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A History of the Growth of the Steam-Engine

And a model was constructed by Boulton


had a remarkable talent for making valuable acquaintances, and for making the most of advantages accruing thereby. In 1758 he made the acquaintance of Benjamin Franklin, who then visited Soho; and in 1766 these distinguished men, who were then unaware of the existence of James Watt, were corresponding, and, in their letters, discussing the applicability of steam-power to various useful purposes. Between the two a new steam-engine was designed, and a model was constructed by Boulton, which was sent to Franklin and exhibited by him in London.

Dr. Darwin seems to have had something to do with this scheme, and the enthusiasm awakened by the promise of success given by this model may have been the origin of the now celebrated prophetic rhymes so often quoted from the works of that eccentric physician and poet. Franklin contributed, as his share in the plan, an idea of so arranging the grate as to prevent the production of smoke. He says: "All that is necessary is to make the smoke of fresh coals pass descending through those that are already ignited." His idea has been, by more recent schemers, repeatedly brought forward as new. Nothing resulted from these experiments of Boulton, Franklin, and Darwin, and the plan of Watt soon superseded all less well-developed plans.

In 1767, Watt visited Soho and carefully inspected Boulton's establishment. He was very favorably impressed by the admirable arrangement of the workshops

and the completeness of their outfit, as well as by the perfection of the organization and administration of the business. In the following year he again visited Soho, and this time met Boulton, who had been absent at the previous visit. The two great mechanics were mutually gratified by the meeting, and each at once acquired for the other the greatest respect and esteem. They discussed Watt's plans, and Boulton then definitely decided not to continue his own experiments, although he had actually commenced the construction of a pumping-engine. With Dr. Small, who was also at Soho, Watt discussed the possibility of applying his engine to the propulsion of carriages, and to other purposes. On his return home, Watt continued his desultory labors on his engines, as already described; and the final completion of the arrangement with Boulton, which immediately followed the failure of Dr. Roebuck, took place some time later.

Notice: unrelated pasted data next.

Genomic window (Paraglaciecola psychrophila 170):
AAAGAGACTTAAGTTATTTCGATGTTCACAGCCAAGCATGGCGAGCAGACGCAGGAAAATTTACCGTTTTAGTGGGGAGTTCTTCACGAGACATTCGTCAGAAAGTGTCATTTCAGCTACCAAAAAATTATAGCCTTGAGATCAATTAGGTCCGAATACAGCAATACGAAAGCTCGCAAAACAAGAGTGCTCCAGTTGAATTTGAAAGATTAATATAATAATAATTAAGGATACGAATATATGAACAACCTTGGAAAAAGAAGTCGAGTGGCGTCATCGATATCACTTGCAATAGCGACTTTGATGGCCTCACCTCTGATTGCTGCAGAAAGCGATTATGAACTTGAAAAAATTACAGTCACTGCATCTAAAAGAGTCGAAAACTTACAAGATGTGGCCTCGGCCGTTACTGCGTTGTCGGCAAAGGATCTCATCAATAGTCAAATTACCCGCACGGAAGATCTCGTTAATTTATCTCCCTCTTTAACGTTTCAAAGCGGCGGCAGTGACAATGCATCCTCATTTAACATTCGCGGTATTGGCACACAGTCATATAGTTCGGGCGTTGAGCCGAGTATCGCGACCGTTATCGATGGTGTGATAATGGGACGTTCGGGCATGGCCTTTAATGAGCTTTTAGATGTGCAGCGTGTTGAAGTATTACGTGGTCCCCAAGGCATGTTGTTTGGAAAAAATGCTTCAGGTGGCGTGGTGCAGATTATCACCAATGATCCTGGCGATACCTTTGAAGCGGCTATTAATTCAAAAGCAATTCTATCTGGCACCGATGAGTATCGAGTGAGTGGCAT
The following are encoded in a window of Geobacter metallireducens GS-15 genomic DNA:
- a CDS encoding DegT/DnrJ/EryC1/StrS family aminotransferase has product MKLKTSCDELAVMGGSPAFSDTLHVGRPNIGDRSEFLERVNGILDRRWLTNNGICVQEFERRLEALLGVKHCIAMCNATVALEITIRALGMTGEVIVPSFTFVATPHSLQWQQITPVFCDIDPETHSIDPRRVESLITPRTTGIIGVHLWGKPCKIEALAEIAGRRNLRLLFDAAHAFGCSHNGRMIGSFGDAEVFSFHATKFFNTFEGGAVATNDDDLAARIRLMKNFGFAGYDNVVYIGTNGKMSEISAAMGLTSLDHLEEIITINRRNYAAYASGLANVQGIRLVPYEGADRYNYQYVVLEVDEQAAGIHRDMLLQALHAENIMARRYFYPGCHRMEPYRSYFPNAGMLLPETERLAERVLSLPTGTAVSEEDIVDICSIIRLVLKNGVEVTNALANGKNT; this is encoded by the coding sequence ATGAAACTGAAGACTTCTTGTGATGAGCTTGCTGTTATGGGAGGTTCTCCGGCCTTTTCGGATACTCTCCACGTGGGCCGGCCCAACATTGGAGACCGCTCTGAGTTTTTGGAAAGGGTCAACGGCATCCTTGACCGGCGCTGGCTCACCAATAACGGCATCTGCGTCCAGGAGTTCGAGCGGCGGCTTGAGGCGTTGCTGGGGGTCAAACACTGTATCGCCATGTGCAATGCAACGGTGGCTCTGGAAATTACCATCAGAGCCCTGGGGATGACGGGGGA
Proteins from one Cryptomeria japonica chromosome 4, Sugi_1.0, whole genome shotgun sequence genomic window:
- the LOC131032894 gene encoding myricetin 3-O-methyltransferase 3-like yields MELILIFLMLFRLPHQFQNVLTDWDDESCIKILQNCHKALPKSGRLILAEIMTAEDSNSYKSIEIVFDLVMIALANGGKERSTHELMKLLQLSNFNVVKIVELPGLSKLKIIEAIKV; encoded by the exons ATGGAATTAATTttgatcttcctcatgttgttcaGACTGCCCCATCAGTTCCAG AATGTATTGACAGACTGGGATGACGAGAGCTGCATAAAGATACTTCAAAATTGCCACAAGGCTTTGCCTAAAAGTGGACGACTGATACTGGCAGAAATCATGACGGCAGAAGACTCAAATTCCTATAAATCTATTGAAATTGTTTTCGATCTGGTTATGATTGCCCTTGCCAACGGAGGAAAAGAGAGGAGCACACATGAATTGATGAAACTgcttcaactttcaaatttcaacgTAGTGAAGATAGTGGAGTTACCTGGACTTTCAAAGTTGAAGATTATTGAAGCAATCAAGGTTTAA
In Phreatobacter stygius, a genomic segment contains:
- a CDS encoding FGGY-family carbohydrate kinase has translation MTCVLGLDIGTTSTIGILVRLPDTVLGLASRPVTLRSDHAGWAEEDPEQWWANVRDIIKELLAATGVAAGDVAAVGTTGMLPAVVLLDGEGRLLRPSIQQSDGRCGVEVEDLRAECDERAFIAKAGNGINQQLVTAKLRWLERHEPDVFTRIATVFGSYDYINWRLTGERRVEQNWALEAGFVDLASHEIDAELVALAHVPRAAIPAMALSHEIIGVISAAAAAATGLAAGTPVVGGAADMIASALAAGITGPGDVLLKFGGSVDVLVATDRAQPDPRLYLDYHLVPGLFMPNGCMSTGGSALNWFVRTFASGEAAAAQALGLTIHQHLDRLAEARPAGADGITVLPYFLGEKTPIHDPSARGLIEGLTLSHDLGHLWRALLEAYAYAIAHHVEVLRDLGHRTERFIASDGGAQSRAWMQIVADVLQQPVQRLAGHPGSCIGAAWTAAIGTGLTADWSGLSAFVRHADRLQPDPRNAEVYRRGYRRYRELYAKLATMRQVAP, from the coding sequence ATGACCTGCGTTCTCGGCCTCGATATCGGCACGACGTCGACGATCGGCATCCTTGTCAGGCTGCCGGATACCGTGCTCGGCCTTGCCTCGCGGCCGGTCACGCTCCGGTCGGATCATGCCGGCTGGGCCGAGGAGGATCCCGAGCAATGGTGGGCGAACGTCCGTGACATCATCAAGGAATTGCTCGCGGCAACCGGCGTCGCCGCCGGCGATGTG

Before Watt could leave Scotland to join his partner at Soho, it was necessary that he should finish the work which he had in hand, including the surveys of the Caledonian canal, and other smaller works, which he had had in progress some months. He reached Birmingham in the spring of 1774, and was at once domiciled at Soho, where he set at work upon the partly-made engines which had been sent from Scotland some time previously. They had laid, unused and exposed to the weather, at Kinneil three years, and were not in as good order as might have been desired. The _block-tin_ steam-cylinder was probably in good condition, but the iron parts were, as Watt said, "perishing," while he had been engaged in his civil engineering work. At leisure moments, during this period, Watt had not entirely neglected his plans for the utilization of steam. He had given much thought, and had expended some time, in experiments upon the plan of using it in a rotary or "wheel" engine. He did not succeed in contriving any plan which seemed to promise success.

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